RUMFORD – People will have a chance to learn the reasoning behind eight proposed changes to the town’s charter at a public hearing scheduled for 7 p.m. Monday.

The hearing, which could be the first of two if necessary, will be held in the Municipal Auditorium. It is a requirement to be held prior to the June 10 ballot vote on proposed charter changes.

Commission Chairman Walter Buotte said former state Sen. Norman Ferguson will moderate the hearing.

Each member of the commission will explain one change, then comments will be taken from those attending.

Proposed changes to the document are:

• allow the town manager to live within the River Valley area, as defined by the chamber of commerce, rather than restricting him or her to living in Rumford;

• dissolve the Finance Committee;

• modify the number of signatures required on a petition;

• restrict town officials to serving on one committee at a time;

• change the elective positions of town clerk/treasurer and tax collector to appointive positions;

• increase the number of selectmen from five to seven;

• require selectmen training by the Maine Municipal Association; and

• require town managers to have economic development and labor relations experience, and provide flexibility in a town manager’s initial contract.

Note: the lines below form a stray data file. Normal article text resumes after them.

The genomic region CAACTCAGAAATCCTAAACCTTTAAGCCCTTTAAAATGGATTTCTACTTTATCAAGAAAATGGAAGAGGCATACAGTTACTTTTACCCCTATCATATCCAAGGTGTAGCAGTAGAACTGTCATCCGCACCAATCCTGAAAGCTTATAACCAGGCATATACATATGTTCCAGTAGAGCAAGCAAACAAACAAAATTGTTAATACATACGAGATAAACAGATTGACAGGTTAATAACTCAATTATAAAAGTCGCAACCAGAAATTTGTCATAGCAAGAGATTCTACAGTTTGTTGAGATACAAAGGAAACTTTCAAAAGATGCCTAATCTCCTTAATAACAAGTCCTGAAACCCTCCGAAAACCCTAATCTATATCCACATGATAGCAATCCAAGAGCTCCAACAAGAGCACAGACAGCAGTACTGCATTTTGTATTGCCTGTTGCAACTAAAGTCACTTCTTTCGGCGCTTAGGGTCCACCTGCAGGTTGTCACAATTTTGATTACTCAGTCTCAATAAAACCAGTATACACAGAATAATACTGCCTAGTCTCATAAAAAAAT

Buotte said the purpose of the hearing is to give people a chance to learn why the recommendations are being made.

“We want people to know what we were thinking,” he said.

Each proposal will appear on the June ballot as a separate article, so residents can support or reject each suggestion rather than vote on all of the proposed changes.

The eight-person charter panel has been meeting for 18 months. During that time members reviewed the 50-page document one page at a time. Voters established the Charter Commission nearly two years ago.

The commission has been at the center of some controversy. A majority of the Board of Selectmen voted to dismiss the members, then the board was overruled by the Board of Appeals.

More than 40 changes to the charter have been made over the years. The charter is more than 50 years old.

Buotte said if the first hearing elicits a substantial amount of interest, then the commission will hold a brief meeting after Monday’s hearing to decide whether to set a second hearing.

Once the hearing has been held, the commission will meet later in the month to finalize the changes for presentation to selectmen in April.


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